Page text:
How To Install A Faux Shiplap Wall
Oh my goodness…. it’s shiplap time. Today we’re going to walk you through the simple steps on how to install a faux shiplap wall on the cheap. You’ll be amazed by the crazy transformation the faux shiplap wall made in our bathroom. If you’re looking for a DIY update for your bathroom that you can start in and finish in one weekend (and I mean one weekend where you have normal life going on…not one weekend where the whole crew comes in and finishes a house in one weekend…seriously, how do they even do that!?) – this is it! I promise to keep this guide on how to install a faux shiplap wall super simple.
Scary…I know! Since then, we (by that I mean Logan…most of the hard work was done while I was pregnant so I had a good excuse for not being able to help a lot….if you see the size of this bathroom, there definitely wouldn’t have been room for him and me/my big ‘ol belly) have skim coated the walls…which is just a fancy word for making the texture smooth. The texture throughout the entire house was hideous. It looked like someone took dry wall mud and had a splatter paint party. After skim coating, we painted (Burnished Clay by Behr if you’re wondering), replaced the toilet and put our clunky storage shelves in place.
A few weeks ago we got a little DIY bug. Logan and I have both been going kind of stir crazy with the bad weather all winter (Spring, please hurry up already). We decided to tackle some super easy and budget-friendly transformations to our boring master bathroom and it all started with shiplap. I’ve been wanting to do something…really ANYTHING… to the wall behind our toilet that housed those ugly shelves.
We’ve had the shelves for years and…let’s just be honest, I’ve always kind of hated them, but we needed the extra storage in all three houses we’ve lived in since getting married. So there they stayed behind the toilet collecting dust and clutter. After getting Logan to sit down and watch some Fixer Upper with me , I finally convinced him that shiplap is a necessity.
The problem was real shiplap is EXPENSIVE!!! We’re talkin’ at least $60 for the wood to cover this small wall! We only spent $12 bucks on the wood for our faux version.
Ok, first things first…. what will you need? Here’s the supplies for the faux shiplap wall.
- Underlayment plywood – our wall was pretty small, we only needed one sheet
- Brad nailer (with air compressor) – check out our blog post (link at the bottom of this page) for a link to the one we have!
- If you don’t have a nailer and air compressor and can’t borrow one or rent one – you could use finish nails with a hammer and then finish them with a nail punch
- Brad nails
- Fine grit sandpaper – we used 220-grit
- Paint – we used Behr’s Snowy Pine
- Paint brush
- Nickle…yep that’s right a nickle from your wallet. I promise I’ll explain!
- Caulk & caulking gun
- If you don’t have a caulking gun, you could use a squeezable tube of caulk instead
- Table saw
- If you don’t have a table saw (LIKE US), you can just a circular saw and some clamps…I’ll show you how you can rip wood without a table saw below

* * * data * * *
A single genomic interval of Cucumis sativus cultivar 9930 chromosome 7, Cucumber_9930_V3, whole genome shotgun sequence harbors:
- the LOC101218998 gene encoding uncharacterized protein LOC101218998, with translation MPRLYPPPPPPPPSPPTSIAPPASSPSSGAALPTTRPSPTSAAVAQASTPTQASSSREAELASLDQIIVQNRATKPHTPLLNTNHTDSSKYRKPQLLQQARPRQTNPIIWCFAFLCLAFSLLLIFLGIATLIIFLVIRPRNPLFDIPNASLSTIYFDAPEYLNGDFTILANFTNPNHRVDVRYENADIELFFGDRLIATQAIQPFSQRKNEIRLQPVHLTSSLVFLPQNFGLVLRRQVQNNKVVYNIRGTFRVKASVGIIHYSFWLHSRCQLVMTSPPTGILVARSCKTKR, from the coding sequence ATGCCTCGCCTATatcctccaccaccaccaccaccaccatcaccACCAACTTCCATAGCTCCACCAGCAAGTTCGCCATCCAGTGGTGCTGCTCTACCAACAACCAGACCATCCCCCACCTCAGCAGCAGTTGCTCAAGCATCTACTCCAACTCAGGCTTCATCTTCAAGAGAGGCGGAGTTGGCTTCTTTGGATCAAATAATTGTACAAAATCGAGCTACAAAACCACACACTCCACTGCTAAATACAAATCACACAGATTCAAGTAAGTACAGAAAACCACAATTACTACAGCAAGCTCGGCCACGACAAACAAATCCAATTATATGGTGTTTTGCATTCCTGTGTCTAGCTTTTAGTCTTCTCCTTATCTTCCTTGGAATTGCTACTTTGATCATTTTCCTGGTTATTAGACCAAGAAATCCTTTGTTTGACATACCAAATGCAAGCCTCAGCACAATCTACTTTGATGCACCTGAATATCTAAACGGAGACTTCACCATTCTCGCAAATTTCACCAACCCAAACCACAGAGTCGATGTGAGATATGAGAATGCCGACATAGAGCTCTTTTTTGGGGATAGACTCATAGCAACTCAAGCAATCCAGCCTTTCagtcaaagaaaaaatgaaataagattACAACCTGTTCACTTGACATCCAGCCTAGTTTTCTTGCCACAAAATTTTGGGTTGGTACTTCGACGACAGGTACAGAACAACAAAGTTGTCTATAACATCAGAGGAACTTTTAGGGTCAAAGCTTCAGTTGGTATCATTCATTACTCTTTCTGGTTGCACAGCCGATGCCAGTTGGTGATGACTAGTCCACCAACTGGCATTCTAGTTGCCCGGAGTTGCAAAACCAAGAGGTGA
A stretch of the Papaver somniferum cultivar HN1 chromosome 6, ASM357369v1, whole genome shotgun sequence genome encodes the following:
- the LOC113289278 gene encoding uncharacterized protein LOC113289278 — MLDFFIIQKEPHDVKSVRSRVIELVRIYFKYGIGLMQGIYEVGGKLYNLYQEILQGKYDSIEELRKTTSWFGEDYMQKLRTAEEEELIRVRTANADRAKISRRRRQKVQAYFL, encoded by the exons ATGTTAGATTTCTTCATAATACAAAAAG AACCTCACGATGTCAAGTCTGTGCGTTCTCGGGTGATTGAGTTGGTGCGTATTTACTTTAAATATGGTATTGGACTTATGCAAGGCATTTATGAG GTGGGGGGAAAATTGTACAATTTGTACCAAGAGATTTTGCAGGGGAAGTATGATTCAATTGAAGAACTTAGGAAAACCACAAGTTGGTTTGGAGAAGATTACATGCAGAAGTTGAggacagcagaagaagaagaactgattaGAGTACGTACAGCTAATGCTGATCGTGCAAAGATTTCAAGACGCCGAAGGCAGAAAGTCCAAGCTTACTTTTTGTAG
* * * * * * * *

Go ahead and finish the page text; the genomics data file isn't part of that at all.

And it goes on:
If you really don’t have access to any power tools, I think you can kindly ask the employees at Home Depot to cut the wood for you when you buy it.
Step 1. Remove tank from toilet. By removing the tank from your toilet, you’ll be able to work on the wall MUCH easier. It’s worth the “extra” step, trust me.
Step 2. Paint your wall. You definitely want to paint your wall with one light coat of whatever color is going to go on top of the shiplap. Don’t worry about the edges or getting it perfect. The only reason you’re painting this is for the gaps between the planks that will peek through. If your wall is a really dark color and you’re planning on doing a light shade on the shiplap, you’ll want to be more careful to get all the edges and you’ll probably want to do more than one coat.
Step 3. Cut wood to size. Next you want to get all of your wood cut down to size. Measure your wall’s width and start making the cuts. We cut our boards 6 inches tall.
You don’t have a table saw either?! No problem… take a look at how we make it work with the tools we do have.
Logan sets up a guide board (1×1 that we had laying around the garage) and secures it to the boards he’s cutting with clamps. He measures the distance that the blade is from the left side of the circular saw and adjusts the guide accordingly. After making sure it’s straight, you just cut the wood using the guide on your left. Tada!
Step 4. Nail wood to wall. Be sure to start the top of the wall and work your way down. If you have a skinny piece, you want it to be at the bottom of the wall so it is less noticeable
Be sure to keep the planks level as you move your way down the wall by holding the level on the bottom of the planks as you attach them.
Ready for handy tip? Use a nickle to space your planks out! Put one on both the left and the right of the wall (and in the middle if your wall is larger).
- Underlayment plywood (Home Depot)
- Brad nailer (and air compressor) (Home Depot)
- Brad nails (Home Depot)
- Putty (Ace Hardware)
- Fine grit sandpaper (Home Depot)
- Nickle (Yep, from your wallet)
- Caulk & Caulking gun
- Table saw (or just a circular saw and some clamps)